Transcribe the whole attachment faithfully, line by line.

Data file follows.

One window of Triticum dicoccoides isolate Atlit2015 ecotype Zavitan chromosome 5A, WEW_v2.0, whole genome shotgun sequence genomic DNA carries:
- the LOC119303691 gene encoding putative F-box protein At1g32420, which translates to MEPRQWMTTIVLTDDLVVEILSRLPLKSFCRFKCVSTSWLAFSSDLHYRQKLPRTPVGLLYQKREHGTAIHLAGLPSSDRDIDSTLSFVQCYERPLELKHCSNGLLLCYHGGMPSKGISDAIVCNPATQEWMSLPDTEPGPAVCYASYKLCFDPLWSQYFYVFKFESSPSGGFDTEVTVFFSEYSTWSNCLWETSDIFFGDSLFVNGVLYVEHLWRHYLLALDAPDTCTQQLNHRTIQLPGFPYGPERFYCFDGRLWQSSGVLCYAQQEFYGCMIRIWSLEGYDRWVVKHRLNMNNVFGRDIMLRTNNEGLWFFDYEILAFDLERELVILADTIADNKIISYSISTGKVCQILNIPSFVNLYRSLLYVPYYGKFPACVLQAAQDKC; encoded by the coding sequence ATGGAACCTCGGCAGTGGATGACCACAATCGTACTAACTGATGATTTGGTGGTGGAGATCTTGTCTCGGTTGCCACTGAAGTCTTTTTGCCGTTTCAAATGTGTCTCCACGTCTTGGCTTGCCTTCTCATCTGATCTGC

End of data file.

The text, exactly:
One window of Triticum dicoccoides isolate Atlit2015 ecotype Zavitan chromosome 5A, WEW_v2.0, whole genome shotgun sequence genomic DNA carries:
- the LOC119303691 gene encoding putative F-box protein At1g32420, which translates to MEPRQWMTTIVLTDDLVVEILSRLPLKSFCRFKCVSTSWLAFSSDLHYRQKLPRTPVGLLYQKREHGTAIHLAGLPSSDRDIDSTLSFVQCYERPLELKHCSNGLLLCYHGGMPSKGISDAIVCNPATQEWMSLPDTEPGPAVCYASYKLCFDPLWSQYFYVFKFESSPSGGFDTEVTVFFSEYSTWSNCLWETSDIFFGDSLFVNGVLYVEHLWRHYLLALDAPDTCTQQLNHRTIQLPGFPYGPERFYCFDGRLWQSSGVLCYAQQEFYGCMIRIWSLEGYDRWVVKHRLNMNNVFGRDIMLRTNNEGLWFFDYEILAFDLERELVILADTIADNKIISYSISTGKVCQILNIPSFVNLYRSLLYVPYYGKFPACVLQAAQDKC; encoded by the coding sequence ATGGAACCTCGGCAGTGGATGACCACAATCGTACTAACTGATGATTTGGTGGTGGAGATCTTGTCTCGGTTGCCACTGAAGTCTTTTTGCCGTTTCAAATGTGTCTCCACGTCTTGGCTTGCCTTCTCATCTGATCTGC